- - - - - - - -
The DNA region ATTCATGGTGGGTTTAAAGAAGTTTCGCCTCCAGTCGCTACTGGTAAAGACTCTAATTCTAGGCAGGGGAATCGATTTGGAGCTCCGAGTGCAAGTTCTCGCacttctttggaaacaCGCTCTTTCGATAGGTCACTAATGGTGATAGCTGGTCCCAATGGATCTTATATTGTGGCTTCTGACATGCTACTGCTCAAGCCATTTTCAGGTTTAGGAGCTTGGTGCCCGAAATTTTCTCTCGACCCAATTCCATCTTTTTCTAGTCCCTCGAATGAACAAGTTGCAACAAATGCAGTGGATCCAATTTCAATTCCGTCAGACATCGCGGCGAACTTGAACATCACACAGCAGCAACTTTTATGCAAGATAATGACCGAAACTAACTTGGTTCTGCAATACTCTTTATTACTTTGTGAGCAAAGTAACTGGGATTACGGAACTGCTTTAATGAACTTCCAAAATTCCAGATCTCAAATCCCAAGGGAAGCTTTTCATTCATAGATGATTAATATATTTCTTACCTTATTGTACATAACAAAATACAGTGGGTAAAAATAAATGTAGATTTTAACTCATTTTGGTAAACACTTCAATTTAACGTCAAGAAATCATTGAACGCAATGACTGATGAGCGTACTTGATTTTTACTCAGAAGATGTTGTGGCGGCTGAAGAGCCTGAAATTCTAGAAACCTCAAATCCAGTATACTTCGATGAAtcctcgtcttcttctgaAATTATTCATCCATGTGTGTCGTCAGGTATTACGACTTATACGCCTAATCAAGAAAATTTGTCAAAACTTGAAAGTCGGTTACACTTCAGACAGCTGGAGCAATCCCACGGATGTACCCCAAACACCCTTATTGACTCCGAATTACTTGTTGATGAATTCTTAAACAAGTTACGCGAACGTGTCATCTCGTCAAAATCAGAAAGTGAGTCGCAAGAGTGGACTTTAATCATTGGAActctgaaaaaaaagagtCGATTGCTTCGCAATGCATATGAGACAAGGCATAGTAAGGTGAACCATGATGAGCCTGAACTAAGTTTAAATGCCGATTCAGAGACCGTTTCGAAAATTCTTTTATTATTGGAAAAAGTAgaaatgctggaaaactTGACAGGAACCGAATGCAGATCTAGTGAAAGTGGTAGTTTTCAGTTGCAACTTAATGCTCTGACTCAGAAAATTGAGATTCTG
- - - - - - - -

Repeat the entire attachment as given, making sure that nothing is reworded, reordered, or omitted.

The DNA region ATTCATGGTGGGTTTAAAGAAGTTTCGCCTCCAGTCGCTACTGGTAAAGACTCTAATTCTAGGCAGGGGAATCGATTTGGAGCTCCGAGTGCAAGTTCTCGCacttctttggaaacaCGCTCTTTCGATAGGTCACTAATGGTGATAGCTGGTCCCAATGGATCTTATATTGTGGCTTCTGACATGCTACTGCTCAAGCCATTTTCAGGTTTAGGAGCTTGGTGCCCGAAATTTTCTCTCGACCCAATTCCATCTTTTTCTAGTCCCTCGAATGAACAAGTTGCAACAAATGCAGTGGATCCAATTTCAATTCCGTCAGACATCGCGGCGAACTTGAACATCACACAGCAGCAACTTTTATGCAAGATAATGACCGAAACTAACTTGGTTCTGCAATACTCTTTATTACTTTGTGAGCAAAGTAACTGGGATTACGGAACTGCTTTAATGAACTTCCAAAATTCCAGATCTCAAATCCCAAGGGAAGCTTTTCATTCATAGATGATTAATATATTTCTTACCTTATTGTACATAACAAAATACAGTGGGTAAAAATAAATGTAGATTTTAACTCATTTTGGTAAACACTTCAATTTAACGTCAAGAAATCATTGAACGCAATGACTGATGAGCGTACTTGATTTTTACTCAGAAGATGTTGTGGCGGCTGAAGAGCCTGAAATTCTAGAAACCTCAAATCCAGTATACTTCGATGAAtcctcgtcttcttctgaAATTATTCATCCATGTGTGTCGTCAGGTATTACGACTTATACGCCTAATCAAGAAAATTTGTCAAAACTTGAAAGTCGGTTACACTTCAGACAGCTGGAGCAATCCCACGGATGTACCCCAAACACCCTTATTGACTCCGAATTACTTGTTGATGAATTCTTAAACAAGTTACGCGAACGTGTCATCTCGTCAAAATCAGAAAGTGAGTCGCAAGAGTGGACTTTAATCATTGGAActctgaaaaaaaagagtCGATTGCTTCGCAATGCATATGAGACAAGGCATAGTAAGGTGAACCATGATGAGCCTGAACTAAGTTTAAATGCCGATTCAGAGACCGTTTCGAAAATTCTTTTATTATTGGAAAAAGTAgaaatgctggaaaactTGACAGGAACCGAATGCAGATCTAGTGAAAGTGGTAGTTTTCAGTTGCAACTTAATGCTCTGACTCAGAAAATTGAGATTCTG